We identified key symbiosis features in the MAGs by classifying MAGs as either sponge- or water-associated based on the sample type in which they were more relatively abundant. We then compared sponge- and water-associated MAGs by (1) testing for significant differences in basic genome features (genome size, etc.); (2) performing PCA on whole-genome COG profiles to test for broad genomic differences; (3) using logistic regression models to identify COGs most strongly associated with sponge-associated MAGs independent of any underlying phylogenetic differences among taxa; and (4) searching for a “core” set of COGs present in all sponge-associated MAGs and a “unique” set of COGs absent from water-associated MAGs. We also obtained COG profiles for the closest relatives of our sponge-associated MAGs and used paired t-tests to identify genomic features enriched in sponge-associated MAGs relative to these references. These analyses are described in the Supplementary Methods.
We sampled sponges, water, and biofilms from the Sooke, Nanaimo, and Cowichan Rivers. Due to low DNA yield from some samples, final sample sizes for statistical analyses were 15, 14, and 8 for sponges, water, and biofilms, respectively. All three rivers exhibited similar limnological parameters, with the Sooke River containing slightly more total nitrogen and total dissolved solids (Table S1). Morphological analysis of sponge spicules confirmed that the sponges were E. muelleri (Fig. S5), and species identification was further confirmed by the detection of two 258-bp 16 S rRNA gene amplicons that were present at high abundances in all sponge samples (>2800 reads per sample) and shared 100% identity with 16 S rRNA genes in the E. muelleri mitochondrial genome (Fig. S6). In addition, mitochondrial genomes assembled from the three Sooke River sponges used for metagenome sequencing were 99.8% identical to the published E. muelleri mitochondrial genome  (Fig. S6).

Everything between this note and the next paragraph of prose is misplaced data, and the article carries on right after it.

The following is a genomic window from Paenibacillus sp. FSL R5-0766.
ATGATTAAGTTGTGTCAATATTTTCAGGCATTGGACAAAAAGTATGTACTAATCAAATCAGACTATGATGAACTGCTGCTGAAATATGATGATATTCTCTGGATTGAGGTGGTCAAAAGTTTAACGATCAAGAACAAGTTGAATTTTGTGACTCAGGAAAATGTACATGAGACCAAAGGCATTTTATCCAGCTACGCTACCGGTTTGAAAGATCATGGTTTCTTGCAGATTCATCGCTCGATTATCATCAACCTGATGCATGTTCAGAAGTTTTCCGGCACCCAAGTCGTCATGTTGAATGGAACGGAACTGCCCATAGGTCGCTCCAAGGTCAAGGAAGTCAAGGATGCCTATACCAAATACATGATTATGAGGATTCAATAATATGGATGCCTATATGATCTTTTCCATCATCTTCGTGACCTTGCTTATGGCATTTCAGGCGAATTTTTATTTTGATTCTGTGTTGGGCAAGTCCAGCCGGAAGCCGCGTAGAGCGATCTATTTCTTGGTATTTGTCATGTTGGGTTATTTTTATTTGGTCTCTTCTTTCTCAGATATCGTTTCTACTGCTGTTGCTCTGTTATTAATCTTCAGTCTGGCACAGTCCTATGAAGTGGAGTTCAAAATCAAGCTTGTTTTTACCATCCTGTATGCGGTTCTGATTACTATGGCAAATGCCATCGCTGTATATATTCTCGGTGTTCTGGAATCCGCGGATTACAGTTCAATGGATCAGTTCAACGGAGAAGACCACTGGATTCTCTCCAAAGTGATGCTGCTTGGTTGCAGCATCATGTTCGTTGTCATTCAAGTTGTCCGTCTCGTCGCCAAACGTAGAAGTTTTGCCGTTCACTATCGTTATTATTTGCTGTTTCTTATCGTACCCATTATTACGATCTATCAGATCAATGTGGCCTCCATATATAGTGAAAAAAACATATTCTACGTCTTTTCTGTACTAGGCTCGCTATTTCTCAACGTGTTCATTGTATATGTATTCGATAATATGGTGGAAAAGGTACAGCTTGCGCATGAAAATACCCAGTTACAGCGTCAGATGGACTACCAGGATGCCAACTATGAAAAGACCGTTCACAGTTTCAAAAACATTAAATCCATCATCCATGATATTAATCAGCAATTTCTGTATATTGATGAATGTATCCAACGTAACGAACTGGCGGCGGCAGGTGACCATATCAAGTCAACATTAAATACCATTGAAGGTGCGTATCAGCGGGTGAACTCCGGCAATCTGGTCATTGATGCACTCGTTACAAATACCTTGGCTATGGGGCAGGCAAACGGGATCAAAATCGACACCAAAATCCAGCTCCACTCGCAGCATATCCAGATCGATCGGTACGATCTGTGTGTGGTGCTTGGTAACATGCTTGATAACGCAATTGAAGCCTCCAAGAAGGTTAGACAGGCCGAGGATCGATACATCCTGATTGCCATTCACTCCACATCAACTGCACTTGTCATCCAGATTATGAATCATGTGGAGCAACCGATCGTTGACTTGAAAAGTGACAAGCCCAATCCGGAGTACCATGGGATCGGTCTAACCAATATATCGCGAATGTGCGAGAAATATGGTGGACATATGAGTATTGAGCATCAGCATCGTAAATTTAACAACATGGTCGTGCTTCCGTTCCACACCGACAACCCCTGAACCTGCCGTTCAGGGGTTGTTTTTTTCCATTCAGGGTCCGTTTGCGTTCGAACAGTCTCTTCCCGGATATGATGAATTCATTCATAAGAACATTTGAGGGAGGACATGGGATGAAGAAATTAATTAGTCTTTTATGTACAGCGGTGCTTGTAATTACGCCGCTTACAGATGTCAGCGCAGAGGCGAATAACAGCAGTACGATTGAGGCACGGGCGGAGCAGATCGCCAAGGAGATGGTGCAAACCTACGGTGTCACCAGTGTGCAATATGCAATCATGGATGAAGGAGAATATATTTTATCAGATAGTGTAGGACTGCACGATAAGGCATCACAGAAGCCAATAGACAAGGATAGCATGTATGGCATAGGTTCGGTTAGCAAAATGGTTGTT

Microbiome diversity, structure, and composition
We first tested whether the diversity or composition of the freshwater sponge bacterial microbiome differed from the ambient environment. Our 16 S rRNA gene sequencing efforts resulted in 2545 unique ASVs from an average of 18,077 ± 6334 high-quality reads per sample. Based on extrapolated species richness estimates, sponges hosted an average of 881 ± 215 ASVs per individual, significantly fewer than both the paired water samples and adjacent biofilms (Fig. 2a, Table S2, ANOVA F = 9.04, df = 2, p < 0.001). Shannon diversity was also significantly lower in sponges than in both water and biofilm samples (Fig. 2b, Table S2; ANOVA F = 16.73, df = 2, p < 0.001). With respect to community composition (beta diversity), we observed strong and significant clustering of sample types (sponge, water, and biofilm) independent of sampling location (Fig. 2c; PERMANOVA F = 6.33, df = 2, R2 = 0.27, p < 0.001), with sponges and water also showing significantly lower multivariate dispersion than biofilms (Table S3; F = 8.28, df = 2, p = 0.003). These clusters were robust to the choice of dissimilarity index and were also evident when each sampling site was evaluated separately (Figs. S7, 8). Random forest models were able to discriminate sponge samples from water and biofilms with 97.3% accuracy (Fig. S9).